BOL: A victory for ‘people tired of war’
The glimmer of peace in Mindanao and the people’s desperation to seek an end to the decadeslong turmoil that had hampered its growth seemed to have won approval for the law that would install a new self-governing Muslim region in the country’s south.
“The people are really tired of war. It is time to move forward,” Rep. Bai Sandra Sema told the Inquirer.
The Bangsamoro Organic Law (BOL), which was ratified in a plebiscite held on Jan. 21, is part of the fulfillment of the peace agreement signed in 2014 between the government and the Moro Islamic Liberation Front (MILF).
The Commission on Elections said yes won with 1,540,017 votes against 198,750 no votes in the Autonomous Region in Muslim Mindanao (ARMM).
In Basilan province, 144,640 voted to include Isabela, the capital, as part of the new region, overwhelming the 8,487 who were against it.
Isabela residents themselves, however, voted against inclusion 22,441 to 19,032.
Supporters of the BOL chanted “Allahu Akbar” (God is great) as they rejoiced over the yes win on Tuesday night in Cotabato City, which twice voted against joining the ARMM. The yes won narrowly with 36,682 votes against 24,994.
‘New chapter of peace’
The ARMM would now be replaced by the Bangsamoro Autonomous Region in Muslim Mindanao (BARMM).
In Manila, Sen. Sherwin Gatchalian was hopeful that the ratification of the BOL would mark the start of “an exciting new chapter of peace and progress in Mindanao.”
He said in a statement that the BARMM could become “a fertile ground for investment and inclusive economic development.”
“When there are more economic opportunities, the easier it will be for our less fortunate countrymen in the BARMM to rise out of poverty. I hope this serves as a catalyst for the continued progress and growth of the whole Mindanao,” Gatchalian said.
EU vows continuing support
Senate Majority Leader Juan Miguel Zubiri, who hails from Mindanao, agreed that more investments and higher economic growth could be expected in the BARMM and this, in turn, would spur people in the region to protect the peace they had won.
“If it becomes prosperous and the tourists come in, the residents themselves would watch over their areas,” he said in a radio interview. “They will police their own ranks.”
The European Union, which has been a staunch supporter of the peace process between the government and the MILF, providing substantial financial support to it, hailed the BOL’s ratification as a “significant milestone in the history of the Philippines.”
“The EU is prepared to continue to support the implementation of the BOL and to work closely with the relevant stakeholders toward long-lasting peace, development and prosperity for the benefit of Mindanao and the Filipino people,” it said in a statement.
Sema believed that yes won partly due to the sweeping campaign by different nongovernment organizations, officials and President Rodrigo Duterte himself, who personally traveled to Cotabato City on the eve of the vote to rally support for the BOL.
The MILF also actively campaigned for ratification, saying the BOL was one way Moros who had been radicalized by the years of conflict that killed more than 120,000 people could be prevented from joining Islamic jihadists.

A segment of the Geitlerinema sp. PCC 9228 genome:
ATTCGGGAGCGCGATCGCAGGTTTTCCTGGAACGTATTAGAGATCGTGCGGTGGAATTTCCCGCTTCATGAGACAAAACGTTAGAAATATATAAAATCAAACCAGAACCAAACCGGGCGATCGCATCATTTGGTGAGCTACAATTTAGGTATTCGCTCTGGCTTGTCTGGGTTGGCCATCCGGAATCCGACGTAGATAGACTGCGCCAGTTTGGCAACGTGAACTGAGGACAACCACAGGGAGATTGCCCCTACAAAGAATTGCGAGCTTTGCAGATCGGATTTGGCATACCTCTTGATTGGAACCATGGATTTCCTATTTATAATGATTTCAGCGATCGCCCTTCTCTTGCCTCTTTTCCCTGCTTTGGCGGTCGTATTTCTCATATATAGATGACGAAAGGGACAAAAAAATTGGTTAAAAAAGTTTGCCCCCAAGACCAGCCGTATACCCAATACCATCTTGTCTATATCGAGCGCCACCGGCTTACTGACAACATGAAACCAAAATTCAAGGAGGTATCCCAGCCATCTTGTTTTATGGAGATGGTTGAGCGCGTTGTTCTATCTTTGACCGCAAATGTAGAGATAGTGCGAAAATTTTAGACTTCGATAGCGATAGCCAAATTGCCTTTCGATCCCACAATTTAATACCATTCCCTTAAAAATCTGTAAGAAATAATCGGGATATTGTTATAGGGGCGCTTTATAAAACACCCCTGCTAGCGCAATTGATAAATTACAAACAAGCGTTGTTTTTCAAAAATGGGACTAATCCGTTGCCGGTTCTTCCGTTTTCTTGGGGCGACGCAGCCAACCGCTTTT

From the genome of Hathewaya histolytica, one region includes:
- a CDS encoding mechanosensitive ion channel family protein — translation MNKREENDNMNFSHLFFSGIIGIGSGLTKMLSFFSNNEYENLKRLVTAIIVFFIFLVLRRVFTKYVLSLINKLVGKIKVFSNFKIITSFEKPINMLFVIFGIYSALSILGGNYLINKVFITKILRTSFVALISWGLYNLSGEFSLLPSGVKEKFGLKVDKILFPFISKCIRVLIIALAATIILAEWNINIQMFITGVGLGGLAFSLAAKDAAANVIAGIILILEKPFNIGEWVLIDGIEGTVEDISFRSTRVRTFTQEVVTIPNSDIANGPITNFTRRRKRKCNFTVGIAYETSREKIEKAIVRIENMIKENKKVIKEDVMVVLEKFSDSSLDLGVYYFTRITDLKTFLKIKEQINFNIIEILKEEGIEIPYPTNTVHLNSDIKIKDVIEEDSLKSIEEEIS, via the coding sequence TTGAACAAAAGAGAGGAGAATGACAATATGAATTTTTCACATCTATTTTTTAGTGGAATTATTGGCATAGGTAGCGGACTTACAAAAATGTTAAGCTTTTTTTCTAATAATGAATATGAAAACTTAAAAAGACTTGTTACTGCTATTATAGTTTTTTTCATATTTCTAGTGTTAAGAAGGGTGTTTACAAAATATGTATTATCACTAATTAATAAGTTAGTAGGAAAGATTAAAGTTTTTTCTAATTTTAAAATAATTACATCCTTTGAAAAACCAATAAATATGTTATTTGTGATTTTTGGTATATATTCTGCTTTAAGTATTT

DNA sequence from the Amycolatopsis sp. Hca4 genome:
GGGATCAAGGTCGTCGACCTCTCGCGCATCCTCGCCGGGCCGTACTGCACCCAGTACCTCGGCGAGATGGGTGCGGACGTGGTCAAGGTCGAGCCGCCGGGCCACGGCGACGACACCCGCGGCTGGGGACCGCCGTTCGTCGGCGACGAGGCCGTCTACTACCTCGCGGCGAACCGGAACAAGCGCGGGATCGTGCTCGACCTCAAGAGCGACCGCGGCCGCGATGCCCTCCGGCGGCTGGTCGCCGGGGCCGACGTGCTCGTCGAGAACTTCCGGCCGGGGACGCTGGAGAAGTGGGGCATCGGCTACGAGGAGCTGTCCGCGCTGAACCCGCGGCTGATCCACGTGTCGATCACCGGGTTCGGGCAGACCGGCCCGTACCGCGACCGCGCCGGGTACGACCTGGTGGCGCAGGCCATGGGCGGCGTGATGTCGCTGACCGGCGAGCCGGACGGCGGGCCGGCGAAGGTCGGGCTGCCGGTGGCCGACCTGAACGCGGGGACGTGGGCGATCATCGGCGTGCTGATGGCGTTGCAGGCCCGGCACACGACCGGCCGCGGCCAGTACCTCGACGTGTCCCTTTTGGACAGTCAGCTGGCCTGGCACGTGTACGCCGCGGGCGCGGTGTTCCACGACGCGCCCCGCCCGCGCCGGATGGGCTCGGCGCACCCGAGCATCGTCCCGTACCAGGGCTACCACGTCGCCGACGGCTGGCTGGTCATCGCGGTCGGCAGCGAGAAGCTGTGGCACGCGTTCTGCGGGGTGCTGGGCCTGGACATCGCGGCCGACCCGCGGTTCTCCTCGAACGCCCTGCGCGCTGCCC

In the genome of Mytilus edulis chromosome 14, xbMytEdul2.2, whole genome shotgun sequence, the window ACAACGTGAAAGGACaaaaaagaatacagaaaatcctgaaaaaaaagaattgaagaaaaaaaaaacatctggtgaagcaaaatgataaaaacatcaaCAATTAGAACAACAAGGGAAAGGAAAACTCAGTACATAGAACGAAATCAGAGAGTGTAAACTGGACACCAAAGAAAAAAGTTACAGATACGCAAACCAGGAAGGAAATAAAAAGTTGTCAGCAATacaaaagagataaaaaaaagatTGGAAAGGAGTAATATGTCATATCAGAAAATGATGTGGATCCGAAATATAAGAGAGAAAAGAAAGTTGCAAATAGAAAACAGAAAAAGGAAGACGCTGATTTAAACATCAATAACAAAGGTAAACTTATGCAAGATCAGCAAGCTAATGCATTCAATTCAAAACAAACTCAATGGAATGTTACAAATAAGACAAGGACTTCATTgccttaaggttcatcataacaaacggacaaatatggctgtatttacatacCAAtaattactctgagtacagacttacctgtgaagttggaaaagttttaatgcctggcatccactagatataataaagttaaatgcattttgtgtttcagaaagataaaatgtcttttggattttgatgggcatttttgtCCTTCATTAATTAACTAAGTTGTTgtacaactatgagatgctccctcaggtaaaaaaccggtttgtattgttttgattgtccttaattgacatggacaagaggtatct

Sema said the President’s pitch for the BOL was not done by his predecessors in previous plebiscites in 1989, under the late Cory Aquino, and in 2001 for the creation of the expanded ARMM.
Naguib Sinarimbo, the secretary of the MILF political party United Bangsamoro Justice Party, said despite the strong campaign against the BOL, his group was confident of ratification by Cotabato City, because like the neighboring province of Maguindanao, it was considered an MILF stronghold.
He said both the MILF and the Moro National Liberation Front boycotted the plebiscites in 1989 and 2001 on grounds that these did not represent the sentiment of the Bangsamoro people then, Sinarimbo said.
Amirah Lidasan, former chair of the militant group Suara Bangsamoro, agreed that the President’s endorsement of the BOL helped sway the vote in favor of ratification because of the pervading fear among the people in the city.
She noted that the plebiscite came after the New Year’s Eve bombing of South Seas Mall that killed two people and wounded dozens striking fear among the people in the city.
“The fear had nothing to do with the fight between the yes [and] the no vote. It’s not about the no attacking the yes or the yes attacking the no. It’s about what the government would do if Cotabato City would prove to be very hard to handle” and suffer the same fate as Marawi City, she said.
Sen. Aquilino Pimentel III, also a Mindanao native, said the people who rejected the BOL should respect the poll results.
“We thank them for sharing their sentiments,” he said in a radio interview. “By participating in the plebiscite, they did their obligation as citizens.”
Pimentel said opponents of the BOL could criticize the law and monitor its implementation, but they should not derail it.
Under the BOL, an 80-member Bangsamoro Transition Authority (BTA) will run the regional parliament until the election of its first set of officials in 2022.
The MILF central committee has endorsed MILF chair Murad Ebrahim to lead the BTA.
The new region will receive an annual block grant, earlier estimated to be about P60 billion, that will be automatically appropriated in the national budget.
In addition, the national government will provide at least P5 billion per year for 10 years to the BARMM as special fund for rehabilitation and development. —With reports from Germelina Lacorte, Jerome Aning, Leila B. Salaverria, Bong Sarmiento, Edwin Fernandez, Sheila Mae Dela Cruz, Mart Sambalud and Inquirer Research
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